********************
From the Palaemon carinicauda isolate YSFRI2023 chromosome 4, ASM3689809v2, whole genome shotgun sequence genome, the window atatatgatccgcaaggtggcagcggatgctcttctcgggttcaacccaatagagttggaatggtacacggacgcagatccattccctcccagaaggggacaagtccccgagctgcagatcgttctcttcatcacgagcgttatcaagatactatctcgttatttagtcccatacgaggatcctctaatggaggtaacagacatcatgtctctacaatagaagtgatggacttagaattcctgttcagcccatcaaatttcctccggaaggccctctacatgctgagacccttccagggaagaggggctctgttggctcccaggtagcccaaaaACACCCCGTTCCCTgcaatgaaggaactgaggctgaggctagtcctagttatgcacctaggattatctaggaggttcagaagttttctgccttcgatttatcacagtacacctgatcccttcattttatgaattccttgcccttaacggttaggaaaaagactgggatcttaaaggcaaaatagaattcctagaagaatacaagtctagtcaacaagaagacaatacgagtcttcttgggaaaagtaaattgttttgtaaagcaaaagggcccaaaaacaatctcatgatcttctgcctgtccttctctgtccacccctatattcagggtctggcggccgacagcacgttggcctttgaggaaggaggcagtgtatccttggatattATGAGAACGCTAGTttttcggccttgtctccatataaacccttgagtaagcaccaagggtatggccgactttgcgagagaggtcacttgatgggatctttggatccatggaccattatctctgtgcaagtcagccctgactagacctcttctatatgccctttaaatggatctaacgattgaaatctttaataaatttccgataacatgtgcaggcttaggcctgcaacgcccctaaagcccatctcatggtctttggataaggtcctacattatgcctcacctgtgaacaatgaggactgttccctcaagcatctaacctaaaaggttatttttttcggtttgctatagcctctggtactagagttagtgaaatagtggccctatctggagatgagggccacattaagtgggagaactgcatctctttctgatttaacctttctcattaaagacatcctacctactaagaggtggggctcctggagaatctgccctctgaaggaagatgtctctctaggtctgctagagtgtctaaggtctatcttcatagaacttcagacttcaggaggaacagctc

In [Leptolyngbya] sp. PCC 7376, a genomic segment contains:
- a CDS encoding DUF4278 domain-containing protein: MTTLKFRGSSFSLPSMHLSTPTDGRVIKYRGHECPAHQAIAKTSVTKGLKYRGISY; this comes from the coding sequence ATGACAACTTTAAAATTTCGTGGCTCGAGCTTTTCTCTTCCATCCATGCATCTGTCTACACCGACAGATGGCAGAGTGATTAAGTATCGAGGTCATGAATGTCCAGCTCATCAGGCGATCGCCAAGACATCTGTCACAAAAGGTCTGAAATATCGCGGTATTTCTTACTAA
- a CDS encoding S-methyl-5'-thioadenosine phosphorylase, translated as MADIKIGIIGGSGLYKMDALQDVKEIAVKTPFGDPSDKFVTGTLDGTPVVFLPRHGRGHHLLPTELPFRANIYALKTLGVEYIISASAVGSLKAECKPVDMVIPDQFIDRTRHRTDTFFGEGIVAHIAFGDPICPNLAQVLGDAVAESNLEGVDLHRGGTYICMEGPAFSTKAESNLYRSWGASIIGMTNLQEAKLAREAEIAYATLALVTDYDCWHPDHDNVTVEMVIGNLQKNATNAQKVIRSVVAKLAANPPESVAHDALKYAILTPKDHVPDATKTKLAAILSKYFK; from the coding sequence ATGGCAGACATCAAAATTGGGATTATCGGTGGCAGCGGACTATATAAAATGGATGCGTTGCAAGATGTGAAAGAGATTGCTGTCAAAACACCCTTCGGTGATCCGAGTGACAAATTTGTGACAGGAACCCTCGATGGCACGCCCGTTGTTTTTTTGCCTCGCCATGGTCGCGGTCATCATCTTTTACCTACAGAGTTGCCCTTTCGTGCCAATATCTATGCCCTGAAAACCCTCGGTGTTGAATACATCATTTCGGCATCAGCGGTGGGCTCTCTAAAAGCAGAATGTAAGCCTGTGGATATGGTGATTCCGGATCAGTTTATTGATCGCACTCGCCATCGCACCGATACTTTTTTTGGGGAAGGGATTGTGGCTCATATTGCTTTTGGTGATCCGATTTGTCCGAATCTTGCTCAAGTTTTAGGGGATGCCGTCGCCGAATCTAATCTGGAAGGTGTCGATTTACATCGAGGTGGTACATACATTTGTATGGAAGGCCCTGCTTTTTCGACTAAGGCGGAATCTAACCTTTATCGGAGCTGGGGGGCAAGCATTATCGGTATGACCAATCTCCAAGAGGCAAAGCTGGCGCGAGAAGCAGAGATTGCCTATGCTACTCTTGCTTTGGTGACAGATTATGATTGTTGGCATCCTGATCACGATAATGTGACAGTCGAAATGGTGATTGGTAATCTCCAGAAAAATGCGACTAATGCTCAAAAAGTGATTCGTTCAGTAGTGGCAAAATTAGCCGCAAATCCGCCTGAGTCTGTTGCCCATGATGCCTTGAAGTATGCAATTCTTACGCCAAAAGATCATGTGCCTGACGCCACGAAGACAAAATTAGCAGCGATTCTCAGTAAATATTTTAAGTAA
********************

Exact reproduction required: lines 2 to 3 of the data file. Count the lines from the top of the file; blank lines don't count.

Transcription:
In [Leptolyngbya] sp. PCC 7376, a genomic segment contains:
- a CDS encoding DUF4278 domain-containing protein: MTTLKFRGSSFSLPSMHLSTPTDGRVIKYRGHECPAHQAIAKTSVTKGLKYRGISY; this comes from the coding sequence ATGACAACTTTAAAATTTCGTGGCTCGAGCTTTTCTCTTCCATCCATGCATCTGTCTACACCGACAGATGGCAGAGTGATTAAGTATCGAGGTCATGAATGTCCAGCTCATCAGGCGATCGCCAAGACATCTGTCACAAAAGGTCTGAAATATCGCGGTATTTCTTACTAA